At the third Democratic debate in Houston, Texas, hosted by ABC, candidate for President of the United States Andrew Yang promised to give away free money. He announced that his campaign – through a raffle – would give 10 families $1,000 per month for a year as part of a case study on his universal basic income policy.
This sounds great, and surely would excite the recipients of this money. But Yang should have consulted an election law expert first. If he had, he would have learned about the section of the federal code that bans the conversion of campaign funds to personal use.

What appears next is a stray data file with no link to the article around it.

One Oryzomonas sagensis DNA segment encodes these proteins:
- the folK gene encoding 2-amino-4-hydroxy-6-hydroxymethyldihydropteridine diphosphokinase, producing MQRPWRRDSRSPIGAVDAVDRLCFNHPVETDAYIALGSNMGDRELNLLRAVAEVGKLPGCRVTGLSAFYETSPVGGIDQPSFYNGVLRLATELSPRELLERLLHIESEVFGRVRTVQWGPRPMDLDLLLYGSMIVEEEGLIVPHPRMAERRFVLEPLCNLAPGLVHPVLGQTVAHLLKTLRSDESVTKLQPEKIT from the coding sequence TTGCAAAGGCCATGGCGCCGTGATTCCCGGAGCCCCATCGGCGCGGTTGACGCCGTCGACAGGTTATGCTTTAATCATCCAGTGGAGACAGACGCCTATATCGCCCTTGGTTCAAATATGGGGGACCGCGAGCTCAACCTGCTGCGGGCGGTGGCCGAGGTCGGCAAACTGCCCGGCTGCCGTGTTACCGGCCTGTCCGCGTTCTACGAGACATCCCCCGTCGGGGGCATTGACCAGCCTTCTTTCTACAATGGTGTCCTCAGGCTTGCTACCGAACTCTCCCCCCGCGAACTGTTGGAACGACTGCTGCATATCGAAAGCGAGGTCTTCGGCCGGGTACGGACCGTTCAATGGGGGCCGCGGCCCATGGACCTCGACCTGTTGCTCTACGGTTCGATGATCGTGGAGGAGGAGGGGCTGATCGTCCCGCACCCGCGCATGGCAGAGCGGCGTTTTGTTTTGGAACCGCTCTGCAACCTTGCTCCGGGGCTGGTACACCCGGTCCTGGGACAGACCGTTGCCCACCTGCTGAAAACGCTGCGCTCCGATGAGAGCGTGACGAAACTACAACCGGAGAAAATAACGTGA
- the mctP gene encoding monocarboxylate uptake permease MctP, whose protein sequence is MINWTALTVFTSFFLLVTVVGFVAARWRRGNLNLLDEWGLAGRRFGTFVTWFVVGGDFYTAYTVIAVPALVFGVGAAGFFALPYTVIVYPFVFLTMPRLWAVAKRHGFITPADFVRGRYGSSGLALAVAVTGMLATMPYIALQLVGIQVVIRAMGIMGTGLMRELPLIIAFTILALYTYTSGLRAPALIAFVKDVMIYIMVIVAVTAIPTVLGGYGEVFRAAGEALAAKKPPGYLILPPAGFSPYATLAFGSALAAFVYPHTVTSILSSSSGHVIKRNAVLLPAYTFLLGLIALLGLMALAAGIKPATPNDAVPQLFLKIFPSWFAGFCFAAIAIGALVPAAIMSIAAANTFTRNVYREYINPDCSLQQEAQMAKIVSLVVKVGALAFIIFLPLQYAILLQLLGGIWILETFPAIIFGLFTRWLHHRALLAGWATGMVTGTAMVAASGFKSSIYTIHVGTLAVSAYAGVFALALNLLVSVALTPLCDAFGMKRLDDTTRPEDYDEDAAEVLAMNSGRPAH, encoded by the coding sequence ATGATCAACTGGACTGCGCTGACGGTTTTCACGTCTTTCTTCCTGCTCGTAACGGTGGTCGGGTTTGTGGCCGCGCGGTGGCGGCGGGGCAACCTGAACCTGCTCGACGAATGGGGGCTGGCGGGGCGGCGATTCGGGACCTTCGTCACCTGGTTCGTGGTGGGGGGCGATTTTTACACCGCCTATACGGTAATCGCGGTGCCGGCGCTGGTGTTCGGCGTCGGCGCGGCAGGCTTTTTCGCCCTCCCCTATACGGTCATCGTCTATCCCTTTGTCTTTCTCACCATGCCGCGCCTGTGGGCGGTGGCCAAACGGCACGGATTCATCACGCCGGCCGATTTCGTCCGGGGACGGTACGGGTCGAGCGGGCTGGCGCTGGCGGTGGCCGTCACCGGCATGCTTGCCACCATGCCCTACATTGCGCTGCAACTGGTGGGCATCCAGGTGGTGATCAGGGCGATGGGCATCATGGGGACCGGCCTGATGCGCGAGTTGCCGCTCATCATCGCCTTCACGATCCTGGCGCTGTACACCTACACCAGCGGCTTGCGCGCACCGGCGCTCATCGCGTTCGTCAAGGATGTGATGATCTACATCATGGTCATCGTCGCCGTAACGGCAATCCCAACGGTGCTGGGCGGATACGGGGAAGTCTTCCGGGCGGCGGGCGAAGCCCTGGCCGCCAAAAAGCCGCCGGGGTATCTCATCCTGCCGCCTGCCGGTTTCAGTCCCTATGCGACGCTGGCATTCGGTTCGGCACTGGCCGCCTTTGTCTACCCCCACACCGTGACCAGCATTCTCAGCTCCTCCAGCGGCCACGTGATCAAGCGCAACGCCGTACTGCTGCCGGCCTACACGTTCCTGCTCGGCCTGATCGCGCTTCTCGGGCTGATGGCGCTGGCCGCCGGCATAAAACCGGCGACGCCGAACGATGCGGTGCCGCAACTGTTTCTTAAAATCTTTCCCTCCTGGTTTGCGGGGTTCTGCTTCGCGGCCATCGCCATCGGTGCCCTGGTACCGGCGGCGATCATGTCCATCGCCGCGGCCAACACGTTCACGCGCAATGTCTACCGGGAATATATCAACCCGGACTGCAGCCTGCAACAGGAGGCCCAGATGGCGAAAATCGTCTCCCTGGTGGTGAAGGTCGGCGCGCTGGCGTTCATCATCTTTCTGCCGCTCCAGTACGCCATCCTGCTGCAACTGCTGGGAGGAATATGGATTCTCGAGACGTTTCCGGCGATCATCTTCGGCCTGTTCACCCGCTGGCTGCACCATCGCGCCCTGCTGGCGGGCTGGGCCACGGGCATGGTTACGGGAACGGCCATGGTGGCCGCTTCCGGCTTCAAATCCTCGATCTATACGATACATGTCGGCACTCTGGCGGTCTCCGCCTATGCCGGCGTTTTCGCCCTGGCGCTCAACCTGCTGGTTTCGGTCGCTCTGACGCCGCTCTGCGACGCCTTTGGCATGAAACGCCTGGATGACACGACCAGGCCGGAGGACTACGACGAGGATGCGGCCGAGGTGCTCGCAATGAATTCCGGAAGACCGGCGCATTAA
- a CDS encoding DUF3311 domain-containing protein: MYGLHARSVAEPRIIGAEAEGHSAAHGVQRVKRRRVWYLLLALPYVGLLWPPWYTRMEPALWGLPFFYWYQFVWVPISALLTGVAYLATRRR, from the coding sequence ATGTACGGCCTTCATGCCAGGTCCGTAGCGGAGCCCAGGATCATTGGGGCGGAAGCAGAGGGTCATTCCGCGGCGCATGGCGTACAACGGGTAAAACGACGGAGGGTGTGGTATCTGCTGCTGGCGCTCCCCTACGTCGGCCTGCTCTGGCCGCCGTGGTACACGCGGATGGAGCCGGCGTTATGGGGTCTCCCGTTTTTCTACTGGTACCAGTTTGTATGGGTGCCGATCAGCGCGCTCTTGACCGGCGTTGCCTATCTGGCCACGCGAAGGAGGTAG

CLC's Adav Noti told The New York Times, “campaign donors give their hard-earned money to fund campaign activities, and the law makes clear that paying personal expenses is not a campaign activity. When donors give, they have a reasonable expectation that their money will be used on a campaign and not on somebody’s car payment.”
The Yang campaign should reconsider whether “breaking the mold” of presidential politics is worth a potential violation of law.